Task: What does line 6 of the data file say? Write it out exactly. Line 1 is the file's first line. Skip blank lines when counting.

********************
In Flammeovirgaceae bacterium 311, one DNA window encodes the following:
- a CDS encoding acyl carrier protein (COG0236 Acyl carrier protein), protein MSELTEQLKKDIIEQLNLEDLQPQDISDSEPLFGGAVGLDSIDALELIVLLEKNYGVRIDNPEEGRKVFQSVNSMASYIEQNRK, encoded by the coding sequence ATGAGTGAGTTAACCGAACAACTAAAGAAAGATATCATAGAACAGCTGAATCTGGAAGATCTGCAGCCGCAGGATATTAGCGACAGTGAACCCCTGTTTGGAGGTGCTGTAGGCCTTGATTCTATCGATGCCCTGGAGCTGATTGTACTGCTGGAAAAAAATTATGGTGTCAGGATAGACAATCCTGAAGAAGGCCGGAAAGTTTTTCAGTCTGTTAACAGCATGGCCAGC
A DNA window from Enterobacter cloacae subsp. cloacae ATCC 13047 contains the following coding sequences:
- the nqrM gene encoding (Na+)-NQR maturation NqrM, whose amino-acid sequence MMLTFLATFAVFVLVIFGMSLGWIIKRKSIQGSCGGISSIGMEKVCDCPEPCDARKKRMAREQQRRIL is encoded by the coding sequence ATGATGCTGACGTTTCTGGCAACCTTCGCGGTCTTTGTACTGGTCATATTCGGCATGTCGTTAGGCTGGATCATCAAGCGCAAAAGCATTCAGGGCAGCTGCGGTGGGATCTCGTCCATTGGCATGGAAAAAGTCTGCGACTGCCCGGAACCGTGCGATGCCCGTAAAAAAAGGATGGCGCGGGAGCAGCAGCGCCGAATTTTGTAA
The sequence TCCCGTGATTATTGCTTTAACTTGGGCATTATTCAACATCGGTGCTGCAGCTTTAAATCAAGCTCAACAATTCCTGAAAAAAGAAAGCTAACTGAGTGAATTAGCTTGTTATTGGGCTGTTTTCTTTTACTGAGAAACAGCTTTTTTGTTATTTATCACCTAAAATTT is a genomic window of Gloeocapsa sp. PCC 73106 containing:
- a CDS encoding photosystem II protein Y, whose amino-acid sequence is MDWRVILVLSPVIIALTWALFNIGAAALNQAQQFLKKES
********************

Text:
- a CDS encoding photosystem II protein Y, whose amino-acid sequence is MDWRVILVLSPVIIALTWALFNIGAAALNQAQQFLKKES